A Critical Evaluation of the Social Capital Benefits from Community Festivals Taking Place at the 2013 City of Culture, Londonderry.
(2015) A Critical Evaluation of the Social Capital Benefits from Community Festivals Taking Place at the 2013 City of Culture, Londonderry., no. 71.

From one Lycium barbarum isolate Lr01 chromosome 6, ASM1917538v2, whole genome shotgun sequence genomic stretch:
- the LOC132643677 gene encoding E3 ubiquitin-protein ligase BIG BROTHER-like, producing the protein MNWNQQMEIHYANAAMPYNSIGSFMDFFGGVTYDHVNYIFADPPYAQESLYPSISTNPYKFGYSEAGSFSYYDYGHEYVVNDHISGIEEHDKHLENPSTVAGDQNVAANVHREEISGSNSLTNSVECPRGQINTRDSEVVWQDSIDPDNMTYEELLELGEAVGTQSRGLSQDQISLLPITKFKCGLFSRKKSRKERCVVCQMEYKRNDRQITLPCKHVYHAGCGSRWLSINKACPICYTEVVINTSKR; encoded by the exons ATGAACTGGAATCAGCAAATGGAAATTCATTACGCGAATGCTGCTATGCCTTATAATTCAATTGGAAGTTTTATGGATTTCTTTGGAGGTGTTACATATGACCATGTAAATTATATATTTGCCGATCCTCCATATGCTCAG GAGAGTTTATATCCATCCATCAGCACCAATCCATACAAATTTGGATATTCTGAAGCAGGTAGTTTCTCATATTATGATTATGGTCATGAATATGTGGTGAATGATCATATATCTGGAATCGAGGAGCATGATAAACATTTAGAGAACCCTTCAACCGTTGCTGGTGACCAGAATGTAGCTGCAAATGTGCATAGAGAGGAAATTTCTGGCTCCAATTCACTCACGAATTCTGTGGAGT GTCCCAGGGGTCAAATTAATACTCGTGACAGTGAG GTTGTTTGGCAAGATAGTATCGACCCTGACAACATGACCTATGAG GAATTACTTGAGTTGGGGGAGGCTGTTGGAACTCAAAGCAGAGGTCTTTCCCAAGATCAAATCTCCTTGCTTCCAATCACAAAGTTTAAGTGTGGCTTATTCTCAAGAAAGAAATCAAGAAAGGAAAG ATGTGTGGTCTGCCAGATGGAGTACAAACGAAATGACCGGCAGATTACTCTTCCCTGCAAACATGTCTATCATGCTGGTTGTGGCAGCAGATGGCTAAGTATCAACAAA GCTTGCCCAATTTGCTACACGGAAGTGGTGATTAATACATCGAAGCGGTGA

The aim of this research project is to conduct a critical evaluation of the social capital benefits of community festivals taking place at the 2013 City of Culture, Londonderry. It is recognised that extensive research has been carried out on community festivals and events. There is, however, an apparent paucity of research on the views and opinions of local audiences regarding community festivals and their engagement with them, therefore there is a gap in existing literature. An extensive literature review was carried out in order to explore the theoretical framework on which this research project is based. Key themes emerged through exploring the main concepts of the subject. These included the positive and negative outcomes of community festivals, the growing importance of social capital and understanding visitor motivations to achieve engagement. It was decided that a qualitative approach would be most appropriate for this research project as this provided the researcher with greater in-depth knowledge and information. Six semi structured interviews were conducted with various individuals from Londonderry. Each interview was conducted and transcribed verbatim. Thematic analysis was used to interpret the findings from the transcriptions and email responses. The whole process was ongoing and iterative. The results show that exploring the increasing demand of local audiences is crucial in order to increase engagement with community festivals and events. It is clear to see that the City of Culture provided a platform for community engagement and allowed for the development of social capital benefits within Londonderry. Better strategies are needed to fulfil legacy plans of the event as many of the respondents failed to recognise what these were.